Microsoft Takes Action Against Five Resellers in Virginia and West Virginia For Alleged Distribution of Counterfeit Software
Software Piracy Costs the Two States Nearly 6,000 Jobs And More Than One-Quarter of a Billion Dollars in Potential Wages
REDMOND, Wash. - Oct. 20, 1999 - Microsoft Corp. today announced that it has filed software piracy lawsuits against three companies in Virginia and two in West Virginia. The lawsuits, alleging copyright violations and trademark infringements, were filed against businesses in both states for allegedly distributing counterfeit Microsoft® software. The lawsuits aim to protect customers and legitimate distributors from the effects of software piracy.
"Most consumers don't realize that software piracy can directly affect them," said Victor Kellan, president and CEO of LAN Solutions Inc. "Consumers who buy counterfeit software not only forfeit the right to technical support, warranty protection and upgrades, but they also open themselves up to a greater risk of viruses or acquiring software that simply may not work."
Software piracy has a significant impact on state and local economies across the country, as well as throughout the world. In Virginia and West Virginia, piracy cost the states an estimated 5,770 jobs, according to a recent study by International Planning & Research Corp. The study indicates that these unrealized jobs equate to $235 million in lost wages and salaries in Virginia and more than $22 million in West Virginia. Furthermore, the drain on tax revenues from piracy in the two states amounted to $45 million - money that otherwise could have contributed to local and state improvement projects. According to a recent Business Software Alliance (BSA) study, the U.S. software piracy rate of 25 percent cost the national economy 109,000 jobs, $4.5 billion in wages and nearly $1 billion in lost taxes during the same year.
"When just a few local resellers don't play by the rules, a harmful ripple effect spreads out among other resellers, customers and, ultimately, the economy as a whole," said Jennifer Shafer of ComputerLand in Huntington, W.Va. "We are pleased that Microsoft is educating consumers and taking legal action here in West Virginia because the 36 percent piracy rate has made it particularly hard for legitimate resellers to compete."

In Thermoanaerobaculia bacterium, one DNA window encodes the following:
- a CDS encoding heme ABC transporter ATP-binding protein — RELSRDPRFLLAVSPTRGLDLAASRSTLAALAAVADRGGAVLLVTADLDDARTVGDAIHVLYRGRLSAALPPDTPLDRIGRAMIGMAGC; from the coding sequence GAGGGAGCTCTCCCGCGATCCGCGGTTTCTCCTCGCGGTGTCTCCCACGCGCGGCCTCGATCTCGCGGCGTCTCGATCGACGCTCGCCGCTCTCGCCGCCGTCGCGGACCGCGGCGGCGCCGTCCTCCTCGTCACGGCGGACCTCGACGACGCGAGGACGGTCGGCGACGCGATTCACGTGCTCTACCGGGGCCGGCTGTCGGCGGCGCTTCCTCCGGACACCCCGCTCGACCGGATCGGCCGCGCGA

Most of the businesses named in the complaints were investigated as a result of tips to the Microsoft anti-piracy hot line. These tips are typically phoned in from honest resellers or from consumers who acquire suspicious products. According to allegations, each of the defendants continued to distribute unauthorized Microsoft software even after receiving a written request from Microsoft to stop unlawful activities.
All of the lawsuits allege that the defendants distributed counterfeit copies of Microsoft software or software components to investigators and/or customers. The complaints are as follows:
Filed in the United States District Court for the Eastern District of Virginia:
Filed in the United States District Court for the Northern and Southern Districts of West Virginia:
"Thousands of employers around the country base their businesses on developing great software and delivering it to consumers," said Nick Psyhogeos, Microsoft corporate attorney. "By distributing incomplete, unlicensed software, illegal resellers not only hurt customers but compromise the health of honest businesses up and down the supply chain. Ultimately, the cost of piracy to local and state economies is dramatic."
Microsoft has announced that, in addition to its other community affairs activities, it plans to donate an estimated $25 million over the next five years - half of its anticipated software piracy recoveries during that time period - to nonprofit organizations worldwide focused on providing access to technology for disadvantaged communities.
Consumers and resellers are encouraged to become familiar with the warning signs that can help them identify counterfeit or illegal software:
Customers or resellers with questions about the legitimacy of Microsoft software should contact the Microsoft anti-piracy hot line, toll free, at (800) RU-LEGIT (785-3448) or send e-mail to email@example.com. In addition, a list of authorized distributors and details regarding the OEM System Builder program are available at http://www.microsoft.com/oem/. Consumers can obtain more information about software piracy by calling the Business Software
Alliance anti-piracy hot line at (888) NO-PIRACY (667-4722) or by sending e-mail to firstname.lastname@example.org.
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